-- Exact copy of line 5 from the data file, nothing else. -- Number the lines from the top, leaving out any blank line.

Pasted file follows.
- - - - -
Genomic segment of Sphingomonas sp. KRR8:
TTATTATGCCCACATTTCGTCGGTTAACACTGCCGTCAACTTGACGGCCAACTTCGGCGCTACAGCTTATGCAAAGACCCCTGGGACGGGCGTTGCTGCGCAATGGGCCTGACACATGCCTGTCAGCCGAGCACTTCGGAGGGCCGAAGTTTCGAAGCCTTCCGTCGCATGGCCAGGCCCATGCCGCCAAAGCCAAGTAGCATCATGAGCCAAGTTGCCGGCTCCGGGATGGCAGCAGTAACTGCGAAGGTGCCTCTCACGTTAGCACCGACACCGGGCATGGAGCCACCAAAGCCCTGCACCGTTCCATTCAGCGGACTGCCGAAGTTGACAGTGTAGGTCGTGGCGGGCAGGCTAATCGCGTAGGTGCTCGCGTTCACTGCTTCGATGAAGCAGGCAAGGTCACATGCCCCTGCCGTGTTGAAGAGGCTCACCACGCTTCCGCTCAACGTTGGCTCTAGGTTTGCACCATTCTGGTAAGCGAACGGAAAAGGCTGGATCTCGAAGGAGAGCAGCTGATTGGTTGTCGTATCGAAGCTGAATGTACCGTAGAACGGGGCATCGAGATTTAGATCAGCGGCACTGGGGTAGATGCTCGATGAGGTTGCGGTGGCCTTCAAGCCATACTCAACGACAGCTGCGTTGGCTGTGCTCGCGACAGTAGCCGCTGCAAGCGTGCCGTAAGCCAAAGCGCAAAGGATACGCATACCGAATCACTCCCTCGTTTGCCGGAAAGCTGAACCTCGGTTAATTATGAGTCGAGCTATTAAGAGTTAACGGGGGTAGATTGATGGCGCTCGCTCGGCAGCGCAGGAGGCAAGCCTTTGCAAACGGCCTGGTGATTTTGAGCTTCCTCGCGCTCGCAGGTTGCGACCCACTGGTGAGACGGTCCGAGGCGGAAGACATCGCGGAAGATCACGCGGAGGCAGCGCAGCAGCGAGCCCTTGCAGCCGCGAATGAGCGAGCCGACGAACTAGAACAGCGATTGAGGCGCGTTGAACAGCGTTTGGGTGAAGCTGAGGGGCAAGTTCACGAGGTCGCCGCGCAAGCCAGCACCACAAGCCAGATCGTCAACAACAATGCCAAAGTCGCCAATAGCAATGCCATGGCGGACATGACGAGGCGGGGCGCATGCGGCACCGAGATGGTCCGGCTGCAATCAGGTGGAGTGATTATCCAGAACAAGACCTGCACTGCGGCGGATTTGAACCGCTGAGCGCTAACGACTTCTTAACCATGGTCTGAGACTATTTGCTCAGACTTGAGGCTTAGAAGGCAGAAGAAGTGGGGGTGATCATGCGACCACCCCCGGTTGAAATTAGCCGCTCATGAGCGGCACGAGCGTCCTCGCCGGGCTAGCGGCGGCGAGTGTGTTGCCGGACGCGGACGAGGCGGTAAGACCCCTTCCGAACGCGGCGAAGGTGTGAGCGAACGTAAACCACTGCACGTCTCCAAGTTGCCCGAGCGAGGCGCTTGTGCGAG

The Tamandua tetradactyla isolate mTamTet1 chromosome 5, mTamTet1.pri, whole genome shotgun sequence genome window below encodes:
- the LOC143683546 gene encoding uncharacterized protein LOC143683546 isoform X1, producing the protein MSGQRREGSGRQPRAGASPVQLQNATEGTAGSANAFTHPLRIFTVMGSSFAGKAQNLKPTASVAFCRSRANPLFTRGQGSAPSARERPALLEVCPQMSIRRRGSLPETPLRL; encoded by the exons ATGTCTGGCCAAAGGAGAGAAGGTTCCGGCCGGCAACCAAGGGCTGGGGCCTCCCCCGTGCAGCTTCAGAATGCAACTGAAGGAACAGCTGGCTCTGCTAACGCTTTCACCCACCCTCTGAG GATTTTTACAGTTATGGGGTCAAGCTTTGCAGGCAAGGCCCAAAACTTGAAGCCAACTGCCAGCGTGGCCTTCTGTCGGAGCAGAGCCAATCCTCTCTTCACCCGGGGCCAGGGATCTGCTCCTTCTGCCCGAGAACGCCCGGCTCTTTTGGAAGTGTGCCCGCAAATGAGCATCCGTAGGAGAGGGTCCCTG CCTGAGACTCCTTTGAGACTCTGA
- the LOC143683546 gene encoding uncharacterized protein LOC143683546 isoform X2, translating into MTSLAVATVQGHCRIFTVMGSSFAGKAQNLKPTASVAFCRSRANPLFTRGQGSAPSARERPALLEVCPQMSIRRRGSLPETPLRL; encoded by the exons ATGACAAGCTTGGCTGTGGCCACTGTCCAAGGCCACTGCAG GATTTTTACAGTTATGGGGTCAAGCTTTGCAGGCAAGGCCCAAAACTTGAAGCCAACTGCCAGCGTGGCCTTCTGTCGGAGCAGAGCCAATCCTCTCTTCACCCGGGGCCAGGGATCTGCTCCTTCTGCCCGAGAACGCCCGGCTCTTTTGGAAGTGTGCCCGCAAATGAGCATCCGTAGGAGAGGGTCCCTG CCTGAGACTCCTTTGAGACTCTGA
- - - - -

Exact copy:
- the LOC143683546 gene encoding uncharacterized protein LOC143683546 isoform X2, translating into MTSLAVATVQGHCRIFTVMGSSFAGKAQNLKPTASVAFCRSRANPLFTRGQGSAPSARERPALLEVCPQMSIRRRGSLPETPLRL; encoded by the exons ATGACAAGCTTGGCTGTGGCCACTGTCCAAGGCCACTGCAG GATTTTTACAGTTATGGGGTCAAGCTTTGCAGGCAAGGCCCAAAACTTGAAGCCAACTGCCAGCGTGGCCTTCTGTCGGAGCAGAGCCAATCCTCTCTTCACCCGGGGCCAGGGATCTGCTCCTTCTGCCCGAGAACGCCCGGCTCTTTTGGAAGTGTGCCCGCAAATGAGCATCCGTAGGAGAGGGTCCCTG CCTGAGACTCCTTTGAGACTCTGA